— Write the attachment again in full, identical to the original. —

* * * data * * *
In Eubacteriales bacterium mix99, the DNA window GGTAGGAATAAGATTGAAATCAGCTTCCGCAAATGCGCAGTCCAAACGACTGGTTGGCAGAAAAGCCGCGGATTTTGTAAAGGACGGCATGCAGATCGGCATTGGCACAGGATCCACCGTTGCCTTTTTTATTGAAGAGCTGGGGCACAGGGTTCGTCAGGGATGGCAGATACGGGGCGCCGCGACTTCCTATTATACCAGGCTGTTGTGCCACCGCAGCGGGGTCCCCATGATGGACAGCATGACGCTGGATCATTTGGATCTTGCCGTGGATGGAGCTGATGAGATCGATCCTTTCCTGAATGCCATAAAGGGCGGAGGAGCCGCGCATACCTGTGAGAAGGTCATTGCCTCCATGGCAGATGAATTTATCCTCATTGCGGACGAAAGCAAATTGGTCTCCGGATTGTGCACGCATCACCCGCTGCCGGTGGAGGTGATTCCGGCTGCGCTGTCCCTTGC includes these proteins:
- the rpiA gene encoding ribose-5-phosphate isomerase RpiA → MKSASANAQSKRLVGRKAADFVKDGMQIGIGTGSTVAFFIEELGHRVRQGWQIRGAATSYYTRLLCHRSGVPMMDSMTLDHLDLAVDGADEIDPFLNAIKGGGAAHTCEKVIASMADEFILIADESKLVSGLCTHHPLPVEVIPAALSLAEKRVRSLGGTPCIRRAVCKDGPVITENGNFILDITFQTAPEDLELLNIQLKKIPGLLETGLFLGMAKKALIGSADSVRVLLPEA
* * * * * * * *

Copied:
In Eubacteriales bacterium mix99, the DNA window GGTAGGAATAAGATTGAAATCAGCTTCCGCAAATGCGCAGTCCAAACGACTGGTTGGCAGAAAAGCCGCGGATTTTGTAAAGGACGGCATGCAGATCGGCATTGGCACAGGATCCACCGTTGCCTTTTTTATTGAAGAGCTGGGGCACAGGGTTCGTCAGGGATGGCAGATACGGGGCGCCGCGACTTCCTATTATACCAGGCTGTTGTGCCACCGCAGCGGGGTCCCCATGATGGACAGCATGACGCTGGATCATTTGGATCTTGCCGTGGATGGAGCTGATGAGATCGATCCTTTCCTGAATGCCATAAAGGGCGGAGGAGCCGCGCATACCTGTGAGAAGGTCATTGCCTCCATGGCAGATGAATTTATCCTCATTGCGGACGAAAGCAAATTGGTCTCCGGATTGTGCACGCATCACCCGCTGCCGGTGGAGGTGATTCCGGCTGCGCTGTCCCTTGC includes these proteins:
- the rpiA gene encoding ribose-5-phosphate isomerase RpiA → MKSASANAQSKRLVGRKAADFVKDGMQIGIGTGSTVAFFIEELGHRVRQGWQIRGAATSYYTRLLCHRSGVPMMDSMTLDHLDLAVDGADEIDPFLNAIKGGGAAHTCEKVIASMADEFILIADESKLVSGLCTHHPLPVEVIPAALSLAEKRVRSLGGTPCIRRAVCKDGPVITENGNFILDITFQTAPEDLELLNIQLKKIPGLLETGLFLGMAKKALIGSADSVRVLLPEA